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Today we are talking about Cybele, or Rhea, or Magna Mater… and who knows what else she was called.
Her creation goes back a long way into mythical history and all kinds of attempts have already been made to clarify the goddess and the cult around her, because many things, as so often, cannot be fully grasped in our modern times.
It seems quite certain that Kybele is a kind of manifested femininity, because in her mythical context almost always a male counterpart appears. The story is about Kybele and a young man named Attis. But, there are also some other man-woman myths, which are even older(?) and show parallels to the myth of Kybele-Attis.
Inanna and Tammuz (In German he is called Dumuzi, for Dumuzi and Tammuz may be two different deitys.)
Isis and Osiris
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Venus and Adonis.
Anyone who likes can read the details in the corresponding Wikipedia articles. In short, all myths are about the men Dumuzi, Osiris and Adonis dying. How this happens is very different, sometimes there are other variations of the story, but what all stories have in common is that the women bring their dead men back to life.
Historically these myths(?) founded so-called mystery religions ((i. e. Roman-Greco mysteries, secret societies) that shared different religious practices.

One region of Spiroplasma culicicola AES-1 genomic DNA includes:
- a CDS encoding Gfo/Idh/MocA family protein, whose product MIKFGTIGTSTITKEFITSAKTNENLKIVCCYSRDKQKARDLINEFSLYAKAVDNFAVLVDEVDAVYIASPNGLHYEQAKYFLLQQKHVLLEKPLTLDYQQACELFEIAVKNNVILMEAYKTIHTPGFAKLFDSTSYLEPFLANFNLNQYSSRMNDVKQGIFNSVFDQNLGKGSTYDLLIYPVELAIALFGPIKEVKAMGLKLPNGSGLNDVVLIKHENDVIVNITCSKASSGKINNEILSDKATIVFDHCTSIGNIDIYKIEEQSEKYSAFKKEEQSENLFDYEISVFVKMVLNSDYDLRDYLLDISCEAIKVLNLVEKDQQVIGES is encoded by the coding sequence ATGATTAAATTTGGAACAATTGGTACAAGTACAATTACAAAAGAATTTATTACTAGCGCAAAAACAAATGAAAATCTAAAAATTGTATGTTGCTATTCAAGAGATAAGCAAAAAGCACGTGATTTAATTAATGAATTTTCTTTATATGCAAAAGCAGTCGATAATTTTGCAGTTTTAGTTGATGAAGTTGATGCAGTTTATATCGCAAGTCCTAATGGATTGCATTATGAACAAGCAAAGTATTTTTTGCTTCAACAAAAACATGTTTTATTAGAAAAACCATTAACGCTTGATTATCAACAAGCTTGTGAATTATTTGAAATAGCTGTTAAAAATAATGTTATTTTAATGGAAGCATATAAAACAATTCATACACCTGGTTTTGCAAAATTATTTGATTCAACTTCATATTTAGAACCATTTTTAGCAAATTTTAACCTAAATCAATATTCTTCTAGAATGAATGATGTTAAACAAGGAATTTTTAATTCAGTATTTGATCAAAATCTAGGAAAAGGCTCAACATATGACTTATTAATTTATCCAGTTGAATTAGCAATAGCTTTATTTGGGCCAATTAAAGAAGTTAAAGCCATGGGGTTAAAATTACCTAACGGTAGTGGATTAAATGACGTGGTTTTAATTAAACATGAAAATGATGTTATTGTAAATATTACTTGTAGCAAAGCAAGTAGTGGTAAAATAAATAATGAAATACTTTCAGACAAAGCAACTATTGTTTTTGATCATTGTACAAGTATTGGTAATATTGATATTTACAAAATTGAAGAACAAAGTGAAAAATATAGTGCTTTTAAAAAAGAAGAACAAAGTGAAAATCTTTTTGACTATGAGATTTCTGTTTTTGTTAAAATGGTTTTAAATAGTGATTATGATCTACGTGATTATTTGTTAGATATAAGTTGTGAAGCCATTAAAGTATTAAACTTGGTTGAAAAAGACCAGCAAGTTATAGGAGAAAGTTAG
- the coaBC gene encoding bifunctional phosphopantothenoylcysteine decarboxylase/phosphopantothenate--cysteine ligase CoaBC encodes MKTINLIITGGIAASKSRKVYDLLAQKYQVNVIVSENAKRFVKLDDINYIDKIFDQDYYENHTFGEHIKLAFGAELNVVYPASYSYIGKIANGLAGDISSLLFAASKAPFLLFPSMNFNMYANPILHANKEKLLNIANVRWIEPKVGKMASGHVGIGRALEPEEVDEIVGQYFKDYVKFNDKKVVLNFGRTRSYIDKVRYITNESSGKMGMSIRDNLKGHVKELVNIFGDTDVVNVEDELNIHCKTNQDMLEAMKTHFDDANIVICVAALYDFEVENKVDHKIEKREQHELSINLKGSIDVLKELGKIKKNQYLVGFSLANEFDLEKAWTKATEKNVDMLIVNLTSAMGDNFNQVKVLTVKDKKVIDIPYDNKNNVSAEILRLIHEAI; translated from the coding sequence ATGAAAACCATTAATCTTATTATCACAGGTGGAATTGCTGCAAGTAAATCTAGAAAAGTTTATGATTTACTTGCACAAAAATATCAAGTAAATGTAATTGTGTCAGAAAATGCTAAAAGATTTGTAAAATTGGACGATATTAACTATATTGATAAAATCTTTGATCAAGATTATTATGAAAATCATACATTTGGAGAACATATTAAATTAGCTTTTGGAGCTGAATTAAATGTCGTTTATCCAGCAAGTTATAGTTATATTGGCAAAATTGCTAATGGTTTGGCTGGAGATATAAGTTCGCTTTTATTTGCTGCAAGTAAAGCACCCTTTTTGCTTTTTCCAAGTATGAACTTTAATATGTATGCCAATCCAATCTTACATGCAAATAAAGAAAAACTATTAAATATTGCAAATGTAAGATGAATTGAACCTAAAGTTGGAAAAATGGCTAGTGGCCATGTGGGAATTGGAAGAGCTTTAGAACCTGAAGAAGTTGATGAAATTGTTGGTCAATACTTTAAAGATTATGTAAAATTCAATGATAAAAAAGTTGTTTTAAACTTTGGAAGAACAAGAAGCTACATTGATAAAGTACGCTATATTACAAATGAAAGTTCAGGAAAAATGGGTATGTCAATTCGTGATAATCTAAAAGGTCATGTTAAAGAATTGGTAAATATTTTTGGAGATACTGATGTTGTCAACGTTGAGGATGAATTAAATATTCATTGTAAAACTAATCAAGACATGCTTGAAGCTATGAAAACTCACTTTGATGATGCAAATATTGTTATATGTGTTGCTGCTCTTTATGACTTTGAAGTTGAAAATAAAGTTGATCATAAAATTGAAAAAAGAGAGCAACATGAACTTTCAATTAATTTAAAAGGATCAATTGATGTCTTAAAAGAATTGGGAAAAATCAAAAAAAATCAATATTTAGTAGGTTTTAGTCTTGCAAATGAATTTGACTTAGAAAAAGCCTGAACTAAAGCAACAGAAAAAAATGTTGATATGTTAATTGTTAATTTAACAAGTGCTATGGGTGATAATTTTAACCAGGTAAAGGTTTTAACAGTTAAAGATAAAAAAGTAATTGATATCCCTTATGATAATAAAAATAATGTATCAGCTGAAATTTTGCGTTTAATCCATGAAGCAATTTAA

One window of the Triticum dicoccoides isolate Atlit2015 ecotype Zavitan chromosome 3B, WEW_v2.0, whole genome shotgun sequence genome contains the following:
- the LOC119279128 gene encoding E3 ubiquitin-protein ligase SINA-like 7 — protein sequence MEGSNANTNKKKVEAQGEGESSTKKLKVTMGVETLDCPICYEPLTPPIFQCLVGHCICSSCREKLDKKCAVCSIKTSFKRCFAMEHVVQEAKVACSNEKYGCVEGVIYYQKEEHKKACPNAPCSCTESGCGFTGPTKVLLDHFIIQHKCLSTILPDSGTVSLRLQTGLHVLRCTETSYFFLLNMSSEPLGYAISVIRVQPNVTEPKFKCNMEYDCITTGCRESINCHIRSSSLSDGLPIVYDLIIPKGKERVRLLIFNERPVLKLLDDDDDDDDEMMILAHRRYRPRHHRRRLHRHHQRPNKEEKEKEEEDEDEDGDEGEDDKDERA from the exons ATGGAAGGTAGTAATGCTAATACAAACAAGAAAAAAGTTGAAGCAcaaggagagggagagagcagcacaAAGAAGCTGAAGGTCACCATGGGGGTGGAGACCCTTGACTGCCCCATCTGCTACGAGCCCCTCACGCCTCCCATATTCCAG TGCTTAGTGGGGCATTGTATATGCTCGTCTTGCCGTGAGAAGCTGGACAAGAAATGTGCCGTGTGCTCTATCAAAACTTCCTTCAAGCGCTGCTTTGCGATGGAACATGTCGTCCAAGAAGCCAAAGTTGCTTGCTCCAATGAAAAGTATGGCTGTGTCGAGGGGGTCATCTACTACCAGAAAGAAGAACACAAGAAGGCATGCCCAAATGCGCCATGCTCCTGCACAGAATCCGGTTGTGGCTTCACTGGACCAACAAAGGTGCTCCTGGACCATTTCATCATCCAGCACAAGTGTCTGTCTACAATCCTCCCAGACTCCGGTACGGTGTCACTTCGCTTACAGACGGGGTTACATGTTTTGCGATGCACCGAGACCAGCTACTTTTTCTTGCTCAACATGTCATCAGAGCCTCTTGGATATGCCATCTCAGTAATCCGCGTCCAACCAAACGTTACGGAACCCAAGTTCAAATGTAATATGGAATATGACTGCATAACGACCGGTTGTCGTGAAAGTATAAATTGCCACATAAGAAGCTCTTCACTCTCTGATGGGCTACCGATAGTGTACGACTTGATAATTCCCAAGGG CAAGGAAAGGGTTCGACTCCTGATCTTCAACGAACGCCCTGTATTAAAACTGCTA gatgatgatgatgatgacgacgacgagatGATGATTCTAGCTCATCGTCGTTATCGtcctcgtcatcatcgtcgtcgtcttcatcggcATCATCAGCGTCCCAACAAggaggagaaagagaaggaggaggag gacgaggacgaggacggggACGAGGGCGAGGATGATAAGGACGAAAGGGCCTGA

This was also the case with Kybele, whose cult lies parallel to the cults of the above-mentioned variants and even more (Orpheus, Mysteries of Eleusis, the Samothraki Mysteries, the Dionysus cult, the cult of the Liber Father in Rome and in southern Italy, the Mithras cult, the cult of Isis and Osiris).
Some of these mystery cults do not refer to the variant “dead man”, but contain, for example, like the mysteries of Eleusis, the tale of Pluto and Proserpina (in which the God of Death robs a living woman from the earth). I assume that these are of a younger date, as the relationship and content is reversed.
We remember that Kybele/Rhea was also equated with the wife of Saturn. So it is not surprising that her myth and cult comes across quite bloody and once again there will be castration.
The Myth (basic features)
According to legend, Jupiter/Zeus once fell asleep on Mount Agdos (Phrygia) and lost his seed during his sleep. From this originated the hideous creature Agdistis, a kind of dwarf twitter thing, which the gods found so ugly that they castrated it.
The good-looking Attis was born from the severed limb, and the emasculated body became the goddess Kybele. In some variations there is also an intermediate narrative in which an almond tree plays a role and in which Attis is carried out by a nymph.
Still, Kybele and Attis were originally the same person in all variations. For this reason, of course, they were particularly interested in each other and in reuniting. After they have found each other, they lived very happily with each other for a while, but then Attis wants to become more independent and intends to marry another woman.
Of course, Kybele felt totally kicked and curses Attis and the whole wedding party with madness.
Attis – totally crazy in the head – runs into the forest and castrates himself under a pine tree, where he bleeds to death.